The solution requires more than government funding, she said.
“The governments should not be in the business of building housing. The governments should be in the business of setting policy,” she said.
“Businesses should be in the business of building houses, and how do we facilitate it in a way that makes it profitable to engage?”
The Federation of Canadian Municipalities’ annual convention begins Friday and continues to June 3.
Read more: http://www.theprovince.com
The alarming decline of housing affordability
The Globe and Mail
The question of whether Canada’s housing market is a bubble or not hinges on how affordable it is to buy a home.
Gulp. Rising home prices and mortgage rates suggest trouble ahead, but that’s only half the problem. Bubble or not, houses are being priced out of reach for first-time buyers and households with income levels at or even a little above average. It may be time to redefine what we mean when we say houses are affordable.
Affordability hardly seems a problem when you look at home sales. The Canadian Real Estate Association reported on Monday that sales were down 2.6 per cent in May on a year-over-year basis, but prices were up 3.7 per cent. The numbers were strong enough that the association increased its sales forecast for 2013.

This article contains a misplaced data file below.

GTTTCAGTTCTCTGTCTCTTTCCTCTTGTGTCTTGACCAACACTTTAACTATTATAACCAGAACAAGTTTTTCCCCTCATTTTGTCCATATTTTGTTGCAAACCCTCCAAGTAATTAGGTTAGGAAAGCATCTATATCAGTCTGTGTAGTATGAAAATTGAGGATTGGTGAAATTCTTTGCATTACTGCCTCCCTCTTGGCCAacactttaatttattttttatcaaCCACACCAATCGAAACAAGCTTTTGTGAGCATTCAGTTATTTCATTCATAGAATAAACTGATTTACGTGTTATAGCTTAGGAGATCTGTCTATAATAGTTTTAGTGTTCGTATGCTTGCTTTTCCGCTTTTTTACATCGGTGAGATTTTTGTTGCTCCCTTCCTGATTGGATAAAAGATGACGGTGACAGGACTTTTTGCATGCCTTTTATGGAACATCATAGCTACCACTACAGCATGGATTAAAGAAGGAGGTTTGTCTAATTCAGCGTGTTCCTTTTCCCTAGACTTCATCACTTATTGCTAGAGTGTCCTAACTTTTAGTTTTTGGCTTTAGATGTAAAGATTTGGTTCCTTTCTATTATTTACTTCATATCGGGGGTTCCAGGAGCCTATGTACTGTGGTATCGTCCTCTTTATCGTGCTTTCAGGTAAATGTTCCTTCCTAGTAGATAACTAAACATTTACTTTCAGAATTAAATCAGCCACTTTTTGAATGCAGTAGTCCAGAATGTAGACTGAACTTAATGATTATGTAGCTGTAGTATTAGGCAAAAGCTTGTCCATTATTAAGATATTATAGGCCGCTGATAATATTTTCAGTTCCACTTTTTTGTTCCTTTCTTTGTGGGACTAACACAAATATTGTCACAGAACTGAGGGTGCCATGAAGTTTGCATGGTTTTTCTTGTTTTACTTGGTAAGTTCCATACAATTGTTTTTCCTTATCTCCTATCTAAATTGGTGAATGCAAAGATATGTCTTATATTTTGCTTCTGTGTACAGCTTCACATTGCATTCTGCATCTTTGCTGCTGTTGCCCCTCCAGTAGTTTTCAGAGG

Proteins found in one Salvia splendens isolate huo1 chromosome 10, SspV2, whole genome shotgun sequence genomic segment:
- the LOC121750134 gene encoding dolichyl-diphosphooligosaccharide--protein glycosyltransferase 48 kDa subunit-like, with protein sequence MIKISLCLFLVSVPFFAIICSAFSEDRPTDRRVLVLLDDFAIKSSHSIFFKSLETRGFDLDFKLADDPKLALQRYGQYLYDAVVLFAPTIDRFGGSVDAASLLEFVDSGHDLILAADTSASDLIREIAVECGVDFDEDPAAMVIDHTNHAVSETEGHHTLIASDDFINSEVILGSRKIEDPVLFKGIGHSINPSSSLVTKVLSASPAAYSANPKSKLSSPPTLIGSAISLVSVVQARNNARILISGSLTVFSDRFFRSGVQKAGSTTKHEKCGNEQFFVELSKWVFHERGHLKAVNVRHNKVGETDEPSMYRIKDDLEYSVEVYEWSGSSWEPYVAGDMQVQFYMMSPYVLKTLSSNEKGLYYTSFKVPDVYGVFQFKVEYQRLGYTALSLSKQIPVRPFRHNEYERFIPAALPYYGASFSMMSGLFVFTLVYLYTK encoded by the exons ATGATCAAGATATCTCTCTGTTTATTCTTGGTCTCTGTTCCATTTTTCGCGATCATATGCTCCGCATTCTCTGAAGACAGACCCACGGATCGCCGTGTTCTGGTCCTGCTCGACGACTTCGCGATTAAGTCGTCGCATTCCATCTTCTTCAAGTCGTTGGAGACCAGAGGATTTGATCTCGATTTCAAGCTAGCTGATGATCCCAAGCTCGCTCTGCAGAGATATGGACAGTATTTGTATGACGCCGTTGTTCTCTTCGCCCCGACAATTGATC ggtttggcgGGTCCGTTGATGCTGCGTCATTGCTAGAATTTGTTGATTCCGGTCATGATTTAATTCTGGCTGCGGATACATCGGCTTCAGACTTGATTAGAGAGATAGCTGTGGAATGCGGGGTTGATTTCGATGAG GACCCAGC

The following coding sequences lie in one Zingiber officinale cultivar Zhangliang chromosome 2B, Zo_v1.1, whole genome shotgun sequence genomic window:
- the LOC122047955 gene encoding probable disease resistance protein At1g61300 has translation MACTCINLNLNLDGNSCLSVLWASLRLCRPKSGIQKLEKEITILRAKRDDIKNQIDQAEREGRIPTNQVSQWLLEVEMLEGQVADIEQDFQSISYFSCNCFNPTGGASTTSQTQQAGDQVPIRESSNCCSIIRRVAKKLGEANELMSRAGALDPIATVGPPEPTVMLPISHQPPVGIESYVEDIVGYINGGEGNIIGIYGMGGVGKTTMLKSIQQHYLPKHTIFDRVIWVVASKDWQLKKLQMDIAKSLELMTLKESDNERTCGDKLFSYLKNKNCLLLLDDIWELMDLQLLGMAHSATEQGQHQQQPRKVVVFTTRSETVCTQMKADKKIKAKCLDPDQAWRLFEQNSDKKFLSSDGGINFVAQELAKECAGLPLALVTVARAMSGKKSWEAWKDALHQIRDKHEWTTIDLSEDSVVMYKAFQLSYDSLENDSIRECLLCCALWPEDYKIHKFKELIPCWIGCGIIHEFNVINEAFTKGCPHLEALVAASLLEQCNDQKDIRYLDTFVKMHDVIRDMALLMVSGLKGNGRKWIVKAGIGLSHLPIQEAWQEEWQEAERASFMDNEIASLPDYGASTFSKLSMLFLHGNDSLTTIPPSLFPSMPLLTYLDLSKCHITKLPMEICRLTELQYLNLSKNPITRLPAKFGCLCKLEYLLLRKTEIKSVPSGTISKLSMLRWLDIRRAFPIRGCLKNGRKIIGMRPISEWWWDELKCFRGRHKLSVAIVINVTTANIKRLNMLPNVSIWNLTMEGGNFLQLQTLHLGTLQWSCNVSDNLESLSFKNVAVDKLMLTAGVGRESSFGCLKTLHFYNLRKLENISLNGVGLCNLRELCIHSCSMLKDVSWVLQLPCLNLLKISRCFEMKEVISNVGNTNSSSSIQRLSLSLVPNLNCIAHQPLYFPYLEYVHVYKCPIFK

And yet, there is clearly some stress on affordability, which is reported on in depth by Royal Bank of Canada’s economists every three months. As RBC points out in each report, lenders typically qualify borrowers by checking whether mortgage payments, property taxes and heating costs account for no more than 32 per cent of gross household income. In the first quarter of 2013, this package of housing costs consumed a low of 30.4 per cent of average household income in Edmonton for a detached bungalow and a high of 82.3 per cent in Vancouver. Nationally, housing costs ate up 42.5 per cent of the average household’s income.